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The Mass Media

The Mass Media

The Mass Media

Phat City?

Mention the phrase “big city” and you may well get images of Los Angeles or New York. By 2050, however, names such as Jakarta, Dhaka, Mumbai, and Karachi will make the ‘top ten’ list of most populated cites around the globe.

Our world of 6.1 billion people is growing by 78 million people annually-ninety-seven percent of this growth is in the ‘developing world’. By the year 2050 it is estimated that two-thirds of the world’s population will live in cities.

October 21 through 27 is population awareness week. This year, over 250 organizations in six countries will sponsor events to raise awareness of this year’s issue, “Population and the Urban Future.”

In the last fifty years, populations in the “developing world” have shifted from rural to urban areas, overwhelming social services and overloading infrastructure. In part, this high population growth was made possible by reducing mortality through improved health care, inoculations and sanitation. The dangers of overpopulation were not generally recognized until the 1970’s.

According to Hal Burdett, director of Information and Communication at the Population Institute, an international, non-profit organization increasing awareness of the consequences of rapid population growth, cities such as Mumbai and Calcutta lack essential amenities for the newcomer such as health care, education and employment. Cairo, he adds, is trying to work with a sewage system built the 19th century.

Cities in industrialized countries have had nearly two centuries to prepare for what cities in the developing world must manage in decades. Cities like New York have been working to provide sanitation and water works for populations of many millions since the urban shifts of the Industrial Revolution. Conditions in the cities of developing countries are not unlike nineteenth century New York. Even with many millions of dollars and reasonable infrastructure, U.S. cities often have problems maintaining sanitation, clean water supplies, and adequate housing.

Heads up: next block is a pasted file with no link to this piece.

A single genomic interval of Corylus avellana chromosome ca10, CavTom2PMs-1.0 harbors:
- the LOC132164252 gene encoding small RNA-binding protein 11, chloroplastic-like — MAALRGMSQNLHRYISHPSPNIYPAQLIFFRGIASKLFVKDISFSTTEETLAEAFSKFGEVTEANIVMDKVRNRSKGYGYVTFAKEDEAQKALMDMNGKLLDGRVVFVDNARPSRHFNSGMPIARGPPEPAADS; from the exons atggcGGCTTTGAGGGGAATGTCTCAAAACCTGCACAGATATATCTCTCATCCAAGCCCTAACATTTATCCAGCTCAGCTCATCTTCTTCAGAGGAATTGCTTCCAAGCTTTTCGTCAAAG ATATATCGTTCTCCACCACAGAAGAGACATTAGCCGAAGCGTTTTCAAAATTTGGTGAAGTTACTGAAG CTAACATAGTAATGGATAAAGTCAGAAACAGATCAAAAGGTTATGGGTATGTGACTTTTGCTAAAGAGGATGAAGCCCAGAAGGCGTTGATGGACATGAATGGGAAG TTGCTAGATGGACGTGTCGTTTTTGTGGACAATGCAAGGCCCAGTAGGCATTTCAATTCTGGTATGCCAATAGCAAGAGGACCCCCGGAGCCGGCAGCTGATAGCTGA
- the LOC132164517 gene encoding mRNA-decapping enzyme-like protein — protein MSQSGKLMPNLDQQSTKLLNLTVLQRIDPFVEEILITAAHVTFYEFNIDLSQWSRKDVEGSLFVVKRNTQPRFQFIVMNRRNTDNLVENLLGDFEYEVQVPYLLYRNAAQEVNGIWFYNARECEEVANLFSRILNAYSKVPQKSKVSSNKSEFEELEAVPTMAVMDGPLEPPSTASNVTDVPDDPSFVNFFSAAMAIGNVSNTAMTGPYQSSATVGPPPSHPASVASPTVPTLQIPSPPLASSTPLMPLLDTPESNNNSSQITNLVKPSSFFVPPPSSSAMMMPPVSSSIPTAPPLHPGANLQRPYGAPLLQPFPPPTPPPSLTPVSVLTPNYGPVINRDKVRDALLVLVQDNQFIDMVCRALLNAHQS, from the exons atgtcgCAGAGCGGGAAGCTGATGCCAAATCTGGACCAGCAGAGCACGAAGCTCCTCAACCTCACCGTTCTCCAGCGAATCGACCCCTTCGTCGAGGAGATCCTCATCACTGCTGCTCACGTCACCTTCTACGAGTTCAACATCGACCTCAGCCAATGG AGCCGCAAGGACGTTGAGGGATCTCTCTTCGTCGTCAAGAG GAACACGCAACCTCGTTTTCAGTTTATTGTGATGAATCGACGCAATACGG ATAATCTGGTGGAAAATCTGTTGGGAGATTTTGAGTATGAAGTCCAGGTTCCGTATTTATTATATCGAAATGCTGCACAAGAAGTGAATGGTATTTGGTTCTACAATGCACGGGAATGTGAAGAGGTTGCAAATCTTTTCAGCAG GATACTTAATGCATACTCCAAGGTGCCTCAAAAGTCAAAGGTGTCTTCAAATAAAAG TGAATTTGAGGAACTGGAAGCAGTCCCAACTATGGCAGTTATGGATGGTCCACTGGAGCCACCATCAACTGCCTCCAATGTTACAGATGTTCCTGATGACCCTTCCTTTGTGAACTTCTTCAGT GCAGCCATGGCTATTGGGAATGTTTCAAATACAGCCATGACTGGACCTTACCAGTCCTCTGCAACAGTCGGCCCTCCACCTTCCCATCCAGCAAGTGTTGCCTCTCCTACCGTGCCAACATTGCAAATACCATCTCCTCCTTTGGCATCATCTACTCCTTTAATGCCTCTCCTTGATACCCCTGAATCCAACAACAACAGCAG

Municipalities in developing countries find themselves burdened with population-related issues that have been recognized only in the last few decades. Urban areas feel the most pressure because people leave rural areas for the economic opportunities of the city. Administrative and physical resources in these cities are insufficient to provide new arrivals the necessary infrastructure and essential services. The result is poverty, disease and a host of environmental problems such as polluted water supplies, water shortages, desertification of arable land, deforestation, and species loss.

What can we in the United States do about this?

Be aware problem exists. Urge your representatives to increase support of family planning efforts in developing countries (note: abortion is not considered a method of family planning). Additionally, improved health care leads to smaller families as parents begin to trust that children will survive.

Statistics show that in addition to access to family planning, long term commitment to educating women and assuring them a role in the cash economy outside the home are the best tactics to limit family size.

What else?

Reduce consumption. As a global economic leader, the United States is in the spotlight. Citizens in many countries aspire to the American lifestyle. We all know the numbers: our 6% of the population uses 30% of its resources. It is hard to ask developing countries to limit consumption and population when we will not-the U.S. needs to set an example the entire world can follow.

Could overseas population growth affect the United States? According to Burdett, problems that population pressures aggravate, such as unemployment and poverty, lead to social unrest, perhaps encouraging acts such as those on 9/11.

Information and statistics for this article were taken from various sources found on the Population Institute’s website: www.populationinstitute.org